If you're concerned about the amount of waste produced in your kitchen, it's important to consider more than just how much paper that you throw away. Studies have found that 184 calories of food per person is wasted in the United States on a daily basis. This means that every day we throw away enough food to give every man, woman and child in the country a healthy snack.
Even if you shop smart and do what you can to not over purchase, food waste is unavoidable in the kitchen; however, you can be smarter about the way that you dispose of kitchen waste. Kitchen composting allows you to put your food waste to good use and can make landscaping more affordable.
Here are four kitchen composting tips to help you get started:
1. Choose a container. To make kitchen composting easy, you need the right container. The simplest solution is to purchase a ready-made kitchen composting bin, which is designed to control odors. You can also use a 5-gallon bucket with a lid; just be sure to line it with newspaper or sawdust to absorb odors. A final option is to fill a recycled plastic re-sealable bag with your composting and keep it in the refrigerator.
2. Prepare waste properly. Composting is more successful when food waste is properly prepared. Food scraps will break down more quickly when they are in smaller pieces, so mash, slice or chop up produce before adding it to your bin, bucket or basket.
3. Keep stirring! You'll want to stir, shake or swirl your composting container once per day. This helps to encourage the break down of foods.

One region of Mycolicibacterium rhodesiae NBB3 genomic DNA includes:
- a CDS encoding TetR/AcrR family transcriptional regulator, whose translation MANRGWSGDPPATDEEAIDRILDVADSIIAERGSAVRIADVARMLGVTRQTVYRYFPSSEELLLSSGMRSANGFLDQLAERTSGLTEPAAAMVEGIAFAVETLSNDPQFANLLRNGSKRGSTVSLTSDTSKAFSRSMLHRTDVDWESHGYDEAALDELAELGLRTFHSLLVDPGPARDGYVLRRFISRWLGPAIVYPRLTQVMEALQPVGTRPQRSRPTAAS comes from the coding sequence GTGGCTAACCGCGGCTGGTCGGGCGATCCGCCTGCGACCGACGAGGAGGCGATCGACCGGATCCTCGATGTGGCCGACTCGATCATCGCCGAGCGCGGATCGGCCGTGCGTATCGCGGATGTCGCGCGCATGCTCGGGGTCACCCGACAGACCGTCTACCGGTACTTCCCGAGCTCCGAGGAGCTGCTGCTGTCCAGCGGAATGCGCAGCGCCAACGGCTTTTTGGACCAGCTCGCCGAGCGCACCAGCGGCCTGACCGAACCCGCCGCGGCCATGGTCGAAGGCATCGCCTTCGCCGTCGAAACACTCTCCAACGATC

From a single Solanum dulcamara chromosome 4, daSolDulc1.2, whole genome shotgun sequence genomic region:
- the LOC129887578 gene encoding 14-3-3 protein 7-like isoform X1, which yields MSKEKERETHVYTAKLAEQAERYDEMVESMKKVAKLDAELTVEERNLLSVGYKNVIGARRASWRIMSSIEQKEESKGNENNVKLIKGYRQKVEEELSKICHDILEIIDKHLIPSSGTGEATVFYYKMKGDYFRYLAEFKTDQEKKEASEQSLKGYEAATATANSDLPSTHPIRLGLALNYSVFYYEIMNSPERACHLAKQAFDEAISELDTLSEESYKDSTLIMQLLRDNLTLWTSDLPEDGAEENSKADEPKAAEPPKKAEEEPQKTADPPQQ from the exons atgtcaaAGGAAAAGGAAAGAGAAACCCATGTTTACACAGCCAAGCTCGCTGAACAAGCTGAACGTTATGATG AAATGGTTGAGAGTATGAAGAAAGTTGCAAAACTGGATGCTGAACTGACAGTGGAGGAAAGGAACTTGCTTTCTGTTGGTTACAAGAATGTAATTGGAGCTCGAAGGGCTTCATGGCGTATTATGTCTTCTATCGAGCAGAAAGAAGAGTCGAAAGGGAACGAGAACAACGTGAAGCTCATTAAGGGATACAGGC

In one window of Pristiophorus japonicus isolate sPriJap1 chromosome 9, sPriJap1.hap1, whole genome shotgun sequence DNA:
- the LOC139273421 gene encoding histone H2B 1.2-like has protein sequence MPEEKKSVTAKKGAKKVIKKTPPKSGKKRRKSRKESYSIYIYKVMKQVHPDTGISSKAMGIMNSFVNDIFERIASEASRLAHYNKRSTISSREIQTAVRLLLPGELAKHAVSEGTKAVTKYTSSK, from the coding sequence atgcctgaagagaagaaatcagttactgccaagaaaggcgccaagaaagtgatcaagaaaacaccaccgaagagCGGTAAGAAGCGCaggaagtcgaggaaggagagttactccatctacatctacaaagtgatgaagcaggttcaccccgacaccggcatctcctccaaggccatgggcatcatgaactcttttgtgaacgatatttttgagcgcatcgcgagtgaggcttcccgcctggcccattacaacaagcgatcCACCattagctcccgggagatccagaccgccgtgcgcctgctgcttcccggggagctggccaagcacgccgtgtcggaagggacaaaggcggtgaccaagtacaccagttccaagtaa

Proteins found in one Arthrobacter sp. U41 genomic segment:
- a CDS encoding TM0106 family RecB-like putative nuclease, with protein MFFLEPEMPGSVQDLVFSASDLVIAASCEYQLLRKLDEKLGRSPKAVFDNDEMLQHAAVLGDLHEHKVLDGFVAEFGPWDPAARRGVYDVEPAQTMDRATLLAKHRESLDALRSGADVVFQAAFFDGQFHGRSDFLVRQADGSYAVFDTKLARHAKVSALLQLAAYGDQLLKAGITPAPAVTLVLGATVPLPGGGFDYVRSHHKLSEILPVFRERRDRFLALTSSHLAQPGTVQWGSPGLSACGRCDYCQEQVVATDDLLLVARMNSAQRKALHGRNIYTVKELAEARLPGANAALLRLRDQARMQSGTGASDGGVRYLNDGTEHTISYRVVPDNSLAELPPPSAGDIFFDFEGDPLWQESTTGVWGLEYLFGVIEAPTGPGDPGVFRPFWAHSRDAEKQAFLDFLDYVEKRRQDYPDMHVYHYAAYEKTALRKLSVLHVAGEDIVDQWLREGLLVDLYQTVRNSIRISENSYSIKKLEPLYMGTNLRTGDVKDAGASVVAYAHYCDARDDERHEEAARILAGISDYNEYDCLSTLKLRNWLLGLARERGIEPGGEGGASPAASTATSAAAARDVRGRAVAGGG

4. Empty regularly. Letting kitchen composting linger for more than a week can lead to foul odors and even bacteria colonization, so set yourself up on a regular schedule for emptying your bin, bag or bucket.
Do you have any kitchen composting tips to share? Tell us about them in the "Comments" section.
While most of the time when we think of reducing waste in our kitchen our minds go to cutting back on plastic and paper waste, a new report from the Natural Resources Defense Council suggests that we should also be mindful of how much food we waste.
This alarming report explains that 40 percent of the food purchased in the United States is destined for landfills. Restaurants and grocery stores are big contributors to the problem of wasted food, but with 1 in 6 Americans suffering from hunger, it's unconscionable to not think about how much of the food that we buy ends up spoiling before we can eat it. Cutting back on your household's food waste is also good for the planet. While food waste is biodegradable, it does take up space in already crowded landfills.
Check out the infographic that the Natural Resources Defense Council put together showing Food Consumed versus Food Lost:
Here are some tips that you can use in your paperless kitchen to reduce wasted food in your home.
1. Don't grocery shop hungry. It's funny to think about, but true--when you go to the grocery store on an empty stomach, you often over-buy and end up with things that you simply can't use before they expire.
2. Freeze, freeze, freeze If you end up with extra ingredients when you finish up a recipe, package the rest and put it in the freezer for next time.
3. Check your produce. Make it a goal to check your produce once per day. When your fruits and veggies start to become too soft to eat raw, use them to make sauce, salsa, soup or jelly before it spoils. You can always can or freeze it to use another time.
4. Store your food properly. Keep eggs in their original cartons and store milk inside of your fridge, never on the door, to keep them from spoiling prematurely. Only store your produce in your refrigerator's crisper. Line the bottom of the cripser with a bamboo or soy disposable towel to absorb excess moisture and keep your produce fresher for longer.
5. Keep tabs on your fridge. Make sure your refrigerator is well-organized with plenty of space between foods to allow for proper air circulation. Never block the vents inside of your fridge with food.
Following these easy tips will help you dramatically cut down on wasted food in your home to protect the planet and save you money.